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Editor’s Note: The following report is excerpted from Joseph Farah’s G2 Bulletin, the premium online newsletter published by the founder of WND. Subscriptions are $99 a year or, for monthly trials, just $9.95 per month for credit card users, and provide instant access for the complete reports.

WASHINGTON – As Russia takes back Ukrainian Crimea while the European Union and the United States issue limited sanctions in response, the Europeans are blaming the U.S. for not seeing this crisis coming.

However, EU members were warned as far back as 1981. At the time, the Pentagon expressed major opposition to European support for construction of the Trans-Siberian pipeline that would bring Russian oil and natural gas to Europe.

As constructed, the 2,800-mile pipeline is one of Russia’s main gas pipelines, cutting through Ukraine.

The U.S. security concern was that Moscow could use such European energy reliance as political leverage or even blackmail to limit any political, economic or military response from the West to the then-Soviet Union.

At the time, the Reagan administration refused to allow U.S. companies to participate in the pipeline’s construction. The Europeans, however, said their companies already had contracts and refused to renege on them. European company assistance resulted in U.S. sanctions against those firms.

U.S. experts involved in efforts to dissuade the Europeans from completing the pipeline say the crisis was one of the most serious transatlantic disputes of the Cold War.

Today, the Ukraine crisis has demonstrated Europe’s dependency on Russia for a third of its energy and the EU’s limits in responding to a crisis in its own backyard.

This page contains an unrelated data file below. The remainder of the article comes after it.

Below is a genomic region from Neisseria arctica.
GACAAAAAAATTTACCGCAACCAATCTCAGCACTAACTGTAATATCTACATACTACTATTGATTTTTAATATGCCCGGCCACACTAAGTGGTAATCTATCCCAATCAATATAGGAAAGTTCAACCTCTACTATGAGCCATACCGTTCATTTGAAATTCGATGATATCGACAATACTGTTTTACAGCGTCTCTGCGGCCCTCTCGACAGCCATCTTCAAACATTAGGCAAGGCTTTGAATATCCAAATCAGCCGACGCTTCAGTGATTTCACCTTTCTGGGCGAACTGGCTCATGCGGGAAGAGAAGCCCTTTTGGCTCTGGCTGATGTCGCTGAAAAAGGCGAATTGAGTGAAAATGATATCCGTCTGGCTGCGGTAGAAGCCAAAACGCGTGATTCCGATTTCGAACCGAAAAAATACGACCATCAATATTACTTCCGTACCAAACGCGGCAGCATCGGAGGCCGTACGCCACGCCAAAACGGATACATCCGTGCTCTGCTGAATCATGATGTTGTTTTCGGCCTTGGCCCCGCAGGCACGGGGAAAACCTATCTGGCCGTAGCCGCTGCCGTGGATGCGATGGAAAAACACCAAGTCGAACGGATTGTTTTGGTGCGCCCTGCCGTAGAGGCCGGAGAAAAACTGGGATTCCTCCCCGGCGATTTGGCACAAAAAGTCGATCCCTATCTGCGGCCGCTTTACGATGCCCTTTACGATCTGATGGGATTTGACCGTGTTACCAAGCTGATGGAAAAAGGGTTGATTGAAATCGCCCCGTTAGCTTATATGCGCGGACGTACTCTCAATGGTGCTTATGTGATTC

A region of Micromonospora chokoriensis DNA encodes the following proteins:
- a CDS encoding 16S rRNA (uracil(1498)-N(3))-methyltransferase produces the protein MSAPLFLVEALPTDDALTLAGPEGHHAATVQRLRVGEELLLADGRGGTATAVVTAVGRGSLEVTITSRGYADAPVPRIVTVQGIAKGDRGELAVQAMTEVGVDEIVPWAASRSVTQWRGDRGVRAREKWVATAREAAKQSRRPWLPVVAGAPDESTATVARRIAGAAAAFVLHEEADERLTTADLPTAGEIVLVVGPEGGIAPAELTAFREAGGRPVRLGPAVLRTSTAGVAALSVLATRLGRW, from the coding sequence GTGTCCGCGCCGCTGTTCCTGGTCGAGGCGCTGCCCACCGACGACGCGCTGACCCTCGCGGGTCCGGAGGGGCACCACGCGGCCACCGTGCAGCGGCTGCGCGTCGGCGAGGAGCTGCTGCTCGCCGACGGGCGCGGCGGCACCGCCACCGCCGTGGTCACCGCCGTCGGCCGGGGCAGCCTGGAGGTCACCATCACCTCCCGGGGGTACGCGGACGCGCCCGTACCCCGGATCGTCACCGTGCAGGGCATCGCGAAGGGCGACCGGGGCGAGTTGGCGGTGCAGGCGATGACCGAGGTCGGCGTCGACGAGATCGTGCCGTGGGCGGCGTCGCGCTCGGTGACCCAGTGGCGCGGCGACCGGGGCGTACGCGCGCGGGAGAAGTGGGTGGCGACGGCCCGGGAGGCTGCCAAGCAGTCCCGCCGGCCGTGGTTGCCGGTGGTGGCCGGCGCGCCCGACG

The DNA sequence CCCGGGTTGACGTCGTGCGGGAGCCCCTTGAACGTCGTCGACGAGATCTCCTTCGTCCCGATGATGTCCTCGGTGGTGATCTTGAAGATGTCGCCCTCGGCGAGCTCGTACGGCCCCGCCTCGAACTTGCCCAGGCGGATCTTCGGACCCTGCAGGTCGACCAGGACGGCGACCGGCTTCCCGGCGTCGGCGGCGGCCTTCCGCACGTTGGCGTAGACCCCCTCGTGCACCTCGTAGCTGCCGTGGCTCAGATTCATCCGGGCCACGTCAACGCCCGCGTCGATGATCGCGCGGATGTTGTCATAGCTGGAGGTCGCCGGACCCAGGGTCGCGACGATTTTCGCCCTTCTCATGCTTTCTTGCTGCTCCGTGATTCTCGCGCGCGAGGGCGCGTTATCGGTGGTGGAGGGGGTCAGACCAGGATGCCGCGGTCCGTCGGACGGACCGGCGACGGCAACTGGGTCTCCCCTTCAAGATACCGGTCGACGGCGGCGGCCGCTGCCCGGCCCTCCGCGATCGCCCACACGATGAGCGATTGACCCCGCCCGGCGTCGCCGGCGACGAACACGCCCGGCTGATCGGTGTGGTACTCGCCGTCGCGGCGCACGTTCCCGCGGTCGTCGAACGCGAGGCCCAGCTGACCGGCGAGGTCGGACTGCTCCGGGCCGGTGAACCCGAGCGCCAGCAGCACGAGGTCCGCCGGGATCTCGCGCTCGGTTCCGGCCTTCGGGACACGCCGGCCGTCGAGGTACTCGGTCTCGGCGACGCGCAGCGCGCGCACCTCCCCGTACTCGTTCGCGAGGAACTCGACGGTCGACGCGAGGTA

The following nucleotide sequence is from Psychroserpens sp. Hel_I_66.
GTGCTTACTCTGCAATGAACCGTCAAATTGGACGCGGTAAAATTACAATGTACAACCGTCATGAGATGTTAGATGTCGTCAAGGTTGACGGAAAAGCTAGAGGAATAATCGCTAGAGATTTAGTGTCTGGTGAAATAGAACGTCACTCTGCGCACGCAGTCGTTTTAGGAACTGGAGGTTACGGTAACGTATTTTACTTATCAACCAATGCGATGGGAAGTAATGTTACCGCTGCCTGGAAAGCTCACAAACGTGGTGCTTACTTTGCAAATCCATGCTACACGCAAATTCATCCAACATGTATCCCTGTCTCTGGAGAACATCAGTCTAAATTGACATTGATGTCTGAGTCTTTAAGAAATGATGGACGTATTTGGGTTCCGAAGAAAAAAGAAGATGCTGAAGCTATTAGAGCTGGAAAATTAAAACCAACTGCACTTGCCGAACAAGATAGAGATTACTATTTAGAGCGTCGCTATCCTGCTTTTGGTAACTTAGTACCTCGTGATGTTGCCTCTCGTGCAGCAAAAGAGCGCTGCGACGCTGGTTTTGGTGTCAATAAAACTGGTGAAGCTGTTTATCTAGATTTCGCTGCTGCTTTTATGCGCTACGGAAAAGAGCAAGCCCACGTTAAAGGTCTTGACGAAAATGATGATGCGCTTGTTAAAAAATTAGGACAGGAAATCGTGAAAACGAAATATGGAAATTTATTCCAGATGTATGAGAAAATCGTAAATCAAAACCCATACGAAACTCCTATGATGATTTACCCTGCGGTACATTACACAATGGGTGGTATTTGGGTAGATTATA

“This is one of Europe’s consistent problems,” one source who worked the issue in the Pentagon at the time told WND.

“The Europeans make decisions for immediate economic gratification but fail to look at the long-term implications of those decisions. In the case of Ukraine, Europe only now is beginning to realize what impact a short-sighted decision made a little more than 30 years ago is having politically, economically and militarily.

“All current options are very limited,” he said, “but now the crisis has emboldened Putin to look to such other countries as Georgia and Moldova where Russia has troops, and even Armenia, where it has a base to annex without serious opposition.”

A report of the open intelligence Langley Intelligence Network, or LIGNET, said the “rising specter of conflict between the European Union and Russia over Ukraine and Crimea has served to expose the EU’s serious energy vulnerabilities and geopolitical divisions.”

“At risk of supply cuts and price gouging, the EU has an urgent strategic need for reliable alternative sources of energy free from Russia’s grasp,” the report said.

Even if Russia cuts back on energy supplies to Europe, it could find alternative customers, as the cut in supply to Europe inevitably will increase prices, something Putin will rely on to sustain an economy based on income from energy export sales.

Asia would appear to be the alternative recipient for Russian energy, should EU countries be left scrambling to look for alternative sources. If the EU has to rely on more expensive energy from the U.S., it could have an unsettling impact on the European population.

“As long as the United States lacks the infrastructure to export American gas, the EU will be in a bind,” LIGNET said.

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